Mitch again felt a smile tug at the corners of his mouth, but since she was on her way out the door, he let it happen. ‘That’s week two.’

She smiled in return, and that time he knew it wasn’t his imagination, because he felt it clear across the room. He balled his hands into fists until his nails dug sharply into his palms.

She waved. He nodded. And then she was out the door.

The six-week contract he’d half had in mind for the position had been stretched out to six months, for how could she be expected to move cities for less time than any sane landlord would offer on an apartment lease? How indeed. Though the clothing, petrol and moving allowances she’d initially insisted she could not live without had been summarily refused, the fluid working hours, a refurbishment budget and carte blanche to run the auctions the way she saw fit had made it through the hashing-out process.

Mitch consoled himself with the fact that he was on such a tight time limit that, if she’d held strong on some of her other requests, he might well have given in to them, as well. Grudgingly. And at least now the deal was done and the toughest little negotiator he’d come across in some time was on his side forthwith.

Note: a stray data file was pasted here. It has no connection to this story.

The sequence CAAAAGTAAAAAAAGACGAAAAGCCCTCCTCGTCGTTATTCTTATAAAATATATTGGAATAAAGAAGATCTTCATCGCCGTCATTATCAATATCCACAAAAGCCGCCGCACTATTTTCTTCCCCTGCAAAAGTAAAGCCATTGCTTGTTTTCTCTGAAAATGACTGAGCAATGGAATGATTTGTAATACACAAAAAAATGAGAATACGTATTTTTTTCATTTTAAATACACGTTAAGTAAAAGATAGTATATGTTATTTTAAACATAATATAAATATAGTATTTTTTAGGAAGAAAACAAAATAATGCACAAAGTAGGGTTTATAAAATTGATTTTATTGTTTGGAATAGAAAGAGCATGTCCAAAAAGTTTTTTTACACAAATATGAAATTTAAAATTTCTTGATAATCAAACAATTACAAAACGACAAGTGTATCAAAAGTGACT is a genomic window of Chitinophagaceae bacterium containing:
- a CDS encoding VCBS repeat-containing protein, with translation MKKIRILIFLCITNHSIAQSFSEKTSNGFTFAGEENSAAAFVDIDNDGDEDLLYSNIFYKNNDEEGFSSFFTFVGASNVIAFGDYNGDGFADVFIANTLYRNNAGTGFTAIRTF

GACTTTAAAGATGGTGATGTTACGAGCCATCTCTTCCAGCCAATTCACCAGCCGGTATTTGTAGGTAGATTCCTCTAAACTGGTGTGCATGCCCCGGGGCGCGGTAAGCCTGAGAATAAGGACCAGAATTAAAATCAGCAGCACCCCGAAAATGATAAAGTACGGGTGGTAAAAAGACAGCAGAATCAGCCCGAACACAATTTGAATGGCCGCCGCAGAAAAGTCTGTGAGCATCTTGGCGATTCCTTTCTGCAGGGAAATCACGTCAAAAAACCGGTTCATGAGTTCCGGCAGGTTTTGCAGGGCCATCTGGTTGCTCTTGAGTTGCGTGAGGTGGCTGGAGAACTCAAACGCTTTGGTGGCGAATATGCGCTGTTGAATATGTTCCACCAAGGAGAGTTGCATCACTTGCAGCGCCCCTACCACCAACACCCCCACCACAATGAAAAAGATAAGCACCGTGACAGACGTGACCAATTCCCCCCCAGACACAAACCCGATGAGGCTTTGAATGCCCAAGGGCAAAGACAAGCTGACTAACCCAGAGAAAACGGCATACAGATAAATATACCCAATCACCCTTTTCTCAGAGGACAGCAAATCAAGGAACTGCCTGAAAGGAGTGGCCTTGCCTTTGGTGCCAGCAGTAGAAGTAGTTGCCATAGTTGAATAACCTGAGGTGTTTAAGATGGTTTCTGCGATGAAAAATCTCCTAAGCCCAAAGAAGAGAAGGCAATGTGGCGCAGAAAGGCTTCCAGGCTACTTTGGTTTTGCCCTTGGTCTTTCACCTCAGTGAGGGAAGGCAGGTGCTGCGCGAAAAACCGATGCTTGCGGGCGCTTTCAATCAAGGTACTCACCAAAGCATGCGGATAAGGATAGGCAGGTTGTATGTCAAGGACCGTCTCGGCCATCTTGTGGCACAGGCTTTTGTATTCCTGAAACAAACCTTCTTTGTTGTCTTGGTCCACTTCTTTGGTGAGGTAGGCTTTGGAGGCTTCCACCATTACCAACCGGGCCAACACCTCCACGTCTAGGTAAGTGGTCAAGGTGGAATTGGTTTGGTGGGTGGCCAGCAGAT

As he watched Veronica toss her shiny silver handbag into the seat of her audacious pink car a parking inspector sauntered up, notebook open. A malevolent kind of thrill shot through him, much like the feeling of anticipation that came just before a champ was knocked out in a title fight.

‘This’ll be good,’ he said to nobody in particular, leaning against the desk to get the best view possible for when she was taught a much-needed lesson in supremacy and command.

Veronica sidled up to the man in blue, smiling and leaning to look over his shoulder. Mitch remembered then the way she’d smelled when she’d leant in to shake on the employment deal: exotic and fresh all at once. How her dark eyes had seemed lit from within as she’d put across her point of view. How charming was her lopsided smile.

The parking inspector didn’t stand a chance.

It was barely a moment later that the guy glanced her way, laughed and tore up the sheet in his hand. Veronica took the torn-up pieces of paper, tucked them down her top, gave him a pat on the arm, jumped into her ridiculous car, revved the engine with enough va-va-voom every other retailer within spitting distance no doubt had their noses to the front windows of their shops and, with a flick of her riotous dark curls, off she zoomed.